Georgian Portrait Miniature Earl of Whitworth Caroline Russell


Artist: Caroline Russell (1792-1869), after Sir Thomas Lawrence
Subject: Charles Whitworth, 1st Earl of Whitworth (1752-1825)
Medium: Watercolour on Card
Date: c1809

Deriving from Sir Thomas Lawrence’s portrait of 1807, this large “cabinet” miniature of Earl Whitworth, was copied by his niece Caroline Russell. A similar painting by the miniaturist William Grimaldi (1751-1830) is listed in the artist’s catalogue of 1873 (357), having been commissioned by the Earl. This might suggest that Caroline’s talent for painting in miniature was nurtured by Grimaldi, who in the first decade of the 19th century was enjoying the patronage of the future George IV.

Charles Whitworth, 1st Earl Whitworth was a diplomat and politician, who served as the British ambassador in Warsaw, St Petersburg and Paris. Napoleon described him as a “fort bell homme” (a very handsome man), with his likeness being recorded in various portraits.

His attempts to pressure Lawrence to finish his portrait commission in 1807 is perhaps to blame for the bitumen wastage to the body of that painting. Such issues of condition, unheard of in the works of Sir Thomas Lawrence, might suggest that a studio hand was tasked with finishing the body.

Little is known of the early life of Caroline Fortescue, nee Russel (1792-1869), though she was born to Sir Henry Russel, the Chief Justice of Bengal and his second wife Anne Barbara Whitworth, the sister of the present sitter. It likely that she spent much of her early life in India before returning to England with her mother in 1804.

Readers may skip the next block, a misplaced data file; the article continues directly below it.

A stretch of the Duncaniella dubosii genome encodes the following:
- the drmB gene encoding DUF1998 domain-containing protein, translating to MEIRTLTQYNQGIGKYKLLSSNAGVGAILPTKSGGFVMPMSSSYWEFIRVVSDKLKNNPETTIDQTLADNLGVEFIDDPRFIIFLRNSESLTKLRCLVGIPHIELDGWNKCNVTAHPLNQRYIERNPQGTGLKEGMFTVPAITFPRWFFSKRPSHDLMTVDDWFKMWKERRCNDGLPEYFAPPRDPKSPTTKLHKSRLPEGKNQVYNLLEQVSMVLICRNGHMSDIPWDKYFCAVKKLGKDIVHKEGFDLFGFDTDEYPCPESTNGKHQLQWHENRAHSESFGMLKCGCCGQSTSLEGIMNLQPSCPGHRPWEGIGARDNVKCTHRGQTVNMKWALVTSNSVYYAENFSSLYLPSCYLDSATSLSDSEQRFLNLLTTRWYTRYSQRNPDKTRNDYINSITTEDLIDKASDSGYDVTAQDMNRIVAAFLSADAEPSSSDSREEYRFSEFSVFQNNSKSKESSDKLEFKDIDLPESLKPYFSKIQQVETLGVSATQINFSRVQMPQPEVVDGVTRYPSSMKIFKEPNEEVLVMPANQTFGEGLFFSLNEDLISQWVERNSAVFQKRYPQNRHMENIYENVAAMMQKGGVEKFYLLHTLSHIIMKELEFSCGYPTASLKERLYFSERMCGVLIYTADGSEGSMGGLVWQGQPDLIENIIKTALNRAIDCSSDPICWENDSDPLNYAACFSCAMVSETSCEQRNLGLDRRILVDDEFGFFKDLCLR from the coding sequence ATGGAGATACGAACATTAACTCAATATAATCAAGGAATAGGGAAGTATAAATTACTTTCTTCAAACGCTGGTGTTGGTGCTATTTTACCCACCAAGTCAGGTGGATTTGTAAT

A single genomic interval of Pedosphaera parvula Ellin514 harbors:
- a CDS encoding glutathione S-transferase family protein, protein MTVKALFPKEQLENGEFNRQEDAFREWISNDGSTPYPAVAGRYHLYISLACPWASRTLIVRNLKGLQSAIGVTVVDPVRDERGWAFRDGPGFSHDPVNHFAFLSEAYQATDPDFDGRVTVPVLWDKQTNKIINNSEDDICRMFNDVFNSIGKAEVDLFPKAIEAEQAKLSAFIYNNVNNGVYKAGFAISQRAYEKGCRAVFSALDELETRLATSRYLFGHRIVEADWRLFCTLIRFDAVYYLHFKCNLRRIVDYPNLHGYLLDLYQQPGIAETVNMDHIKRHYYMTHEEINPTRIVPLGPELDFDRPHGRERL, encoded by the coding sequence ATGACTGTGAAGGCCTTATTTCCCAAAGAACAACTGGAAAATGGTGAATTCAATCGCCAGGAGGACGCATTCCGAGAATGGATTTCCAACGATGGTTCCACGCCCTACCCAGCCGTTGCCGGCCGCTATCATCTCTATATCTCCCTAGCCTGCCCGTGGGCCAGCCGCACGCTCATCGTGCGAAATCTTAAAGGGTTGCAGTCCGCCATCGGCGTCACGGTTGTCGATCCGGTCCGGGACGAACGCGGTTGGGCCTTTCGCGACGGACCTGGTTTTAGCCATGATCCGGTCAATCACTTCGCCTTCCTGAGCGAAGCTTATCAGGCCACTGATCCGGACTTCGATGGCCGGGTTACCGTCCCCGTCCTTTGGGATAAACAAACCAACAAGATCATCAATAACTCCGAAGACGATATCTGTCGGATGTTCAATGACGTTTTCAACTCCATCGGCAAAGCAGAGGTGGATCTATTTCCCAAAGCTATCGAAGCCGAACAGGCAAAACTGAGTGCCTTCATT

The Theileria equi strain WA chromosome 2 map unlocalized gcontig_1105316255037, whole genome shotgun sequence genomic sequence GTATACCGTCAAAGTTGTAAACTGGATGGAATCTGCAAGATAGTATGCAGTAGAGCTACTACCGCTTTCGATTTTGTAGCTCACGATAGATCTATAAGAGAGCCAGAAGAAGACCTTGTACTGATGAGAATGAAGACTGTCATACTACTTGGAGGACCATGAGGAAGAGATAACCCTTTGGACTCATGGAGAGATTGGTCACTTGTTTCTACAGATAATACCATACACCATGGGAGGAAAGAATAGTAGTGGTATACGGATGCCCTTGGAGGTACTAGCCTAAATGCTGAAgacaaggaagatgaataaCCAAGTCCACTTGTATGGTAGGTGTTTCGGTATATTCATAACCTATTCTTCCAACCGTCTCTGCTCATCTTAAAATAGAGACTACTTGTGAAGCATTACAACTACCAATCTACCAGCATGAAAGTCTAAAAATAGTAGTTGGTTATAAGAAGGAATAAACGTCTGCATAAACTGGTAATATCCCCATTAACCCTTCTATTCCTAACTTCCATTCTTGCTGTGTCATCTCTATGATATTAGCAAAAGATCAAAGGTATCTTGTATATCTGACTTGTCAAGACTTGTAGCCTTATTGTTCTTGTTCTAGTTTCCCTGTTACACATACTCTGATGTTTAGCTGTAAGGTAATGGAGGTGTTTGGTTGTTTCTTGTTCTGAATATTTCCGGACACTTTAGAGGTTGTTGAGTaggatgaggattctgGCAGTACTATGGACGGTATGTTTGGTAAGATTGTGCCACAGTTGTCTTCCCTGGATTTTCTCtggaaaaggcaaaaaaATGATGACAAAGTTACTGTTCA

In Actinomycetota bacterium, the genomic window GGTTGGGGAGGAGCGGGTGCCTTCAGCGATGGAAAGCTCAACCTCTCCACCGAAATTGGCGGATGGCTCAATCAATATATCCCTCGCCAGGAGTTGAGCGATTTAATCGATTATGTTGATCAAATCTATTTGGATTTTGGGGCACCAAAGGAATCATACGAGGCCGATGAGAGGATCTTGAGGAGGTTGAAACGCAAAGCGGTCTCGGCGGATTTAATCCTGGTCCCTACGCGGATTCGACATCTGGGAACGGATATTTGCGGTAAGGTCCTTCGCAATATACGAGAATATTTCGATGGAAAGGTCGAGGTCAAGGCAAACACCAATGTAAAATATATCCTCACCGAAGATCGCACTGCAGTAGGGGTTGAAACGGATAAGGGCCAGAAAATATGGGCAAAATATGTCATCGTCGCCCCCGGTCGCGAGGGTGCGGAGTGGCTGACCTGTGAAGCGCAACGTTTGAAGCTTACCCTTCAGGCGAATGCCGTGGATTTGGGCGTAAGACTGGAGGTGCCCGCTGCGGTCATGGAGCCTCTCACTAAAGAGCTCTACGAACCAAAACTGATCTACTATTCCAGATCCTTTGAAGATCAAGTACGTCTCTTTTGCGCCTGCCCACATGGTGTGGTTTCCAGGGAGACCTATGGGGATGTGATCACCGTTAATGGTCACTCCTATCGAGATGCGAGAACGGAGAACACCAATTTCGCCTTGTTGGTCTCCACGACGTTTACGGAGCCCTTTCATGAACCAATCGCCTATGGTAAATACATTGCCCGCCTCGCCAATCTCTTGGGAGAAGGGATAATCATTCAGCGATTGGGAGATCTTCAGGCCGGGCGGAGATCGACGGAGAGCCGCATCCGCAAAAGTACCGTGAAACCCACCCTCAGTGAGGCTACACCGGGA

The East India Company at Home project (Warwick University), recalls how in 1809 Lady Russell "took her children to visit their uncle Whitworth at Buckhurst Park…”. It is likely that it was during this visit that Caroline (then 17) was able to copy Lawrence’s portrait (c1807), now in the Louvre. That this painting uses the same colour palate, suggests that it came from the original, as opposed to the print of 1814. It therefore offers a glimpse of how it might have looked, before being irreparably damaged.

In her late twenties Russell fought off the love interest of Ugo Foscolo (1778-1827), a frequent visitor to her family home at 62 Wimpole Street. The two initially bonded over their mutual love of Petrarch, before her beauty and intelligence produced a torrent of frenzied love letters from the poet. In 1821, just 3 years before Caroline married Henry Fortescue of Castle Hill (1796-1875), Foscolo dedicated his only English sonnet to her.

Size (Frame): 43 x 37.5 x 3cm
Size (Image): 27.5 x 21cm
Weight: 1978g